Government House is the official residence of the Governor of Victoria, and is located in the precincts of the Botanical Gardens.
Government House History
Melbourne was founded on the east-west axis of the Yarra River. At first, the north bank was developed with commercial and residential buildings, and land on the south bank left largely vacant. After the Swanston St-Princes Bridge-St Kilda Road line formed a north-south axis, the sloping land to the south-east, bounded by the river, Anderson St, Domain Rd and St Kilda Road, was set apart in 1841 as the Domain parkland, including a reserve for a future Government House. When Ferdinand von Mueller was appointed Director of the Botanic Gardens in 1857, he was in charge of landscaping the whole Domain, including the reserve, as one parkland.
The tower at Government House is 44m high and the flagpole on top adds an extra 13.7m. The site of Government House was chosen as it provided one of the few vistas clearly seen by Melburnians looking south over the Yarra.
By 1870 a decision had been made to construct Victoria's first purpose-built Government House on the site. Victoria's first Government House had been La Trobe's prefabricated cottage, in use from 1840. Toorak House, which was leased from 1854 to 1874, was the second, then briefly, Bishopscourt in East Melbourne was used before the present building was occupied.
The historian Asa Briggs has described Melbourne, only four decades old when this house was built, as one of the great cities of the Victorian era. By the 1870s Victoria regarded itself as 'the most important Austral division of the empire', and required a Governor's residence befitting this status.
The gold rush years brought to Australia not only energetic diggers, but a group of talented professional men. Among these, the botanist Baron von Mueller, the architect-engineer William Wardell and the landscape gardener William Guilfoyle, played a part in the creation of Government House and its grounds.
In 1871, William Wardell, Inspector General of the Public Works Department, was commissioned to draw up plans for the house. J.J. Clark and Peter Kerr worked under the direction of Wardell in the Public Works Department. Wardell's other notable Melbourne building is St Patrick's Cathedral, Clark's is the Treasury Building and Kerr's is Parliament House.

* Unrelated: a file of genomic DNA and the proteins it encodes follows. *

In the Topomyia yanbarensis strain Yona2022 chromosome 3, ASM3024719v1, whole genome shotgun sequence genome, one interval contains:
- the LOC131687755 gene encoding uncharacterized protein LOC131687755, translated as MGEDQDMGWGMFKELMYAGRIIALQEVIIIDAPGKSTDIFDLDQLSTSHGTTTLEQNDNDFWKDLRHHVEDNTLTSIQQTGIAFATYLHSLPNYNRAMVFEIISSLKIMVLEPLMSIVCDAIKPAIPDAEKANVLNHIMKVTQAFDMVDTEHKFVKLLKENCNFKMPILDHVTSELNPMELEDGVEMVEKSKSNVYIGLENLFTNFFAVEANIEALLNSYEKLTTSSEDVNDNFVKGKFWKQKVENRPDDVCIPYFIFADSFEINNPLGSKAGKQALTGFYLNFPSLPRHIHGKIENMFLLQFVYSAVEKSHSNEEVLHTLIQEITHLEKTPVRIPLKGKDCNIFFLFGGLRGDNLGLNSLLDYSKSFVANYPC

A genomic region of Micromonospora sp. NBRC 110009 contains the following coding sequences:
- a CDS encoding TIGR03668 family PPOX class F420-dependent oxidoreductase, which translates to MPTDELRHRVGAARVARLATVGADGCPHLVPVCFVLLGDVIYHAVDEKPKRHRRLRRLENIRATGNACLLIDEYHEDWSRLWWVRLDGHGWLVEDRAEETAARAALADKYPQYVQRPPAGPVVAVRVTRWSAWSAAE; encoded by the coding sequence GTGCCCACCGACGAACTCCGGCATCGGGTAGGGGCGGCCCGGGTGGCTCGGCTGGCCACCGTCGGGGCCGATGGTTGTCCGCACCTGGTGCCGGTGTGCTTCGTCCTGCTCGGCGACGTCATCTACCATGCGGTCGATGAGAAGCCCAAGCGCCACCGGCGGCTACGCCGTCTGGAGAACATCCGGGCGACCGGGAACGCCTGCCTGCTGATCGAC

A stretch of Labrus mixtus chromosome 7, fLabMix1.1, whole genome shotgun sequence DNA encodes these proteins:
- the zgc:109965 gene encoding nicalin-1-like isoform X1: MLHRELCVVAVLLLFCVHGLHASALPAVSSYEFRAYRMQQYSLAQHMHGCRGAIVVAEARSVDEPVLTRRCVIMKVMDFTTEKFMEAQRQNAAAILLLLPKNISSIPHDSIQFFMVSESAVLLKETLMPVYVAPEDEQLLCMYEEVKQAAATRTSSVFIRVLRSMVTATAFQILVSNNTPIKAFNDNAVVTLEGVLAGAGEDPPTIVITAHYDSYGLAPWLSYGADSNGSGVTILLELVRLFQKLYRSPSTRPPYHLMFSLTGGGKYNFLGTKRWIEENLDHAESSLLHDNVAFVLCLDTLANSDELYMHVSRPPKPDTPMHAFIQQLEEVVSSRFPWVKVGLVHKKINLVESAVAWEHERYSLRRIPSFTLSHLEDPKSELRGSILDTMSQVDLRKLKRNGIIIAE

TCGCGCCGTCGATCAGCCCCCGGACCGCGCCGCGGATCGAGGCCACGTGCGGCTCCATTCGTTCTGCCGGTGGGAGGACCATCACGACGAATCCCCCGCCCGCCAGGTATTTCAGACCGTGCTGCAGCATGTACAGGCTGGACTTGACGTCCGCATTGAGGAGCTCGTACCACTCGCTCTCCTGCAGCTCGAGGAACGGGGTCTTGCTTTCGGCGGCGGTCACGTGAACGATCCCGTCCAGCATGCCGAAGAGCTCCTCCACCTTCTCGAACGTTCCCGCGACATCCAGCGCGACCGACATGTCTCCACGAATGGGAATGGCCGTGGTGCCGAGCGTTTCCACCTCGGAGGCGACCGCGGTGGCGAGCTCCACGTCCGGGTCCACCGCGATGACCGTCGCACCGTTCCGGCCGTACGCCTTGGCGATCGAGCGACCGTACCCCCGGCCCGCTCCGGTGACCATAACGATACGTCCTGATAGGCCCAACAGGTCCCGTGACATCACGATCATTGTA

The house was designed in Italianate style and construction was in the economical medium of brick and cement render. Government House was built in the mid Victorian period, when the emphasis was on pragmatism and efficiency. Its refined, functional ambience contrasts with the embellishment characteristic of boom mansions of the 1880s.
The construction contract was awarded to Martin and Peacock, and the house built in the years 1872-76. The tower provides a central focus for its three sections: the central State block, the private apartments to the north and the ballroom to the south. In the 19th century the naturally greyish exterior of the building created depth of shadows which enhanced the texture of its surface detail.
Government House, because of its commanding position, has been part of the city's consciousness since its construction. It provides a focal point for the central business district which faces south over the Yarra River. Its tower can be glimpsed from a variety of locations in the inner suburbs such as Richmond, South Yarra, Toorak and the City of Melbourne. From high-rise buildings in the city the full splendour of its location within extensive parklands can be appreciated.
On 26th January each year, Australia Day, the Governor of Victoria opens the doors to the public who can view many rooms not normally open and enjoy a picnic on the lawns.
Government House Open Day..
Guided Tours on Mondays and Thursdays may be booked through the National Trust (03) 8663 7260